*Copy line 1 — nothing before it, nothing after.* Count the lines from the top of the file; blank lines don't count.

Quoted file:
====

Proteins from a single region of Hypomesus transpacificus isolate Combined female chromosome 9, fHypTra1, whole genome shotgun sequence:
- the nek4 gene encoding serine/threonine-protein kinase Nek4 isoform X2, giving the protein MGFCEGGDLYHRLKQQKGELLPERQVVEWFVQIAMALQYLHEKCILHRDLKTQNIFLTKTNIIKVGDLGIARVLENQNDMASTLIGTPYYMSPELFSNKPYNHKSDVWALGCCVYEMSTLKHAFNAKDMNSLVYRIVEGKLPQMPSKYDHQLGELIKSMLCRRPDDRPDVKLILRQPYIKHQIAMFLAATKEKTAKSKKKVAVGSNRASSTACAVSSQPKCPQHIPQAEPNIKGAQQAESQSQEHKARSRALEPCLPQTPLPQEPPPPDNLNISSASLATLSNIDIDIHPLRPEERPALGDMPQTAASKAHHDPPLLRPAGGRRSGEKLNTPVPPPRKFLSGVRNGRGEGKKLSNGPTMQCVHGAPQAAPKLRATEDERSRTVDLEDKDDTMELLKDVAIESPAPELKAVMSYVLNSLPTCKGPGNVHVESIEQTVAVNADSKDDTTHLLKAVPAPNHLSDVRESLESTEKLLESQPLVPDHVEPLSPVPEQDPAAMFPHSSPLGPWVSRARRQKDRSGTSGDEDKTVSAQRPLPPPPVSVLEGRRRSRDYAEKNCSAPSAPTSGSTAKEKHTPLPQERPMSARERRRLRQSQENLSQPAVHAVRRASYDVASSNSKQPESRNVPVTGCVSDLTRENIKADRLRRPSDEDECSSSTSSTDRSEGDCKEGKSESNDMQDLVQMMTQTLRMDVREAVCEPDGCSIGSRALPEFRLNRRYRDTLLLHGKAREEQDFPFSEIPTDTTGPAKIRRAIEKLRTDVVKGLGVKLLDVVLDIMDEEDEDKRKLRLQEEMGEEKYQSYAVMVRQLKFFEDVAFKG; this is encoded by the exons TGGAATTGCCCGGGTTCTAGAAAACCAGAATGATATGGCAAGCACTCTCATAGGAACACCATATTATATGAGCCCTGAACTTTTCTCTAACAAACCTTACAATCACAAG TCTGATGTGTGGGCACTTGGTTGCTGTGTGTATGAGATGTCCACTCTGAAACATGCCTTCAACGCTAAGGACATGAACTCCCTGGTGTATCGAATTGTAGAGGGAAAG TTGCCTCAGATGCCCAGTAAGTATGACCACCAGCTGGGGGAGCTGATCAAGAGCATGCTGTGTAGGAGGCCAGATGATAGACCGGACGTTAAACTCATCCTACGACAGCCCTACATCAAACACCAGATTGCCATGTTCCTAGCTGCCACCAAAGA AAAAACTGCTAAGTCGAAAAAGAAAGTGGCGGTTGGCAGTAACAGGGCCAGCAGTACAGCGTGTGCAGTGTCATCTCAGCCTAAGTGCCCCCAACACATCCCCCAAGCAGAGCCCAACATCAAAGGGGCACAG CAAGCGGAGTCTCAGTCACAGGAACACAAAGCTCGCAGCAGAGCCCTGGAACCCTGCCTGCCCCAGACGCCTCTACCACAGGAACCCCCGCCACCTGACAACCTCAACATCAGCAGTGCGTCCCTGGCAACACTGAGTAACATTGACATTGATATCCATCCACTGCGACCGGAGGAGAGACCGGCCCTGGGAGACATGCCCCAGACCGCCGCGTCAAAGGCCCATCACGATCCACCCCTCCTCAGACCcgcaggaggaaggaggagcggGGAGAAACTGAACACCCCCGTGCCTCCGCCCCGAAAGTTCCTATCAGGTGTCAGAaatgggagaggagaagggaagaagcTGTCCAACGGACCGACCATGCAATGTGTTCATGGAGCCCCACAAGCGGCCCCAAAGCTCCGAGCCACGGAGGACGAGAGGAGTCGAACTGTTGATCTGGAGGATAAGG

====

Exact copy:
Proteins from a single region of Hypomesus transpacificus isolate Combined female chromosome 9, fHypTra1, whole genome shotgun sequence: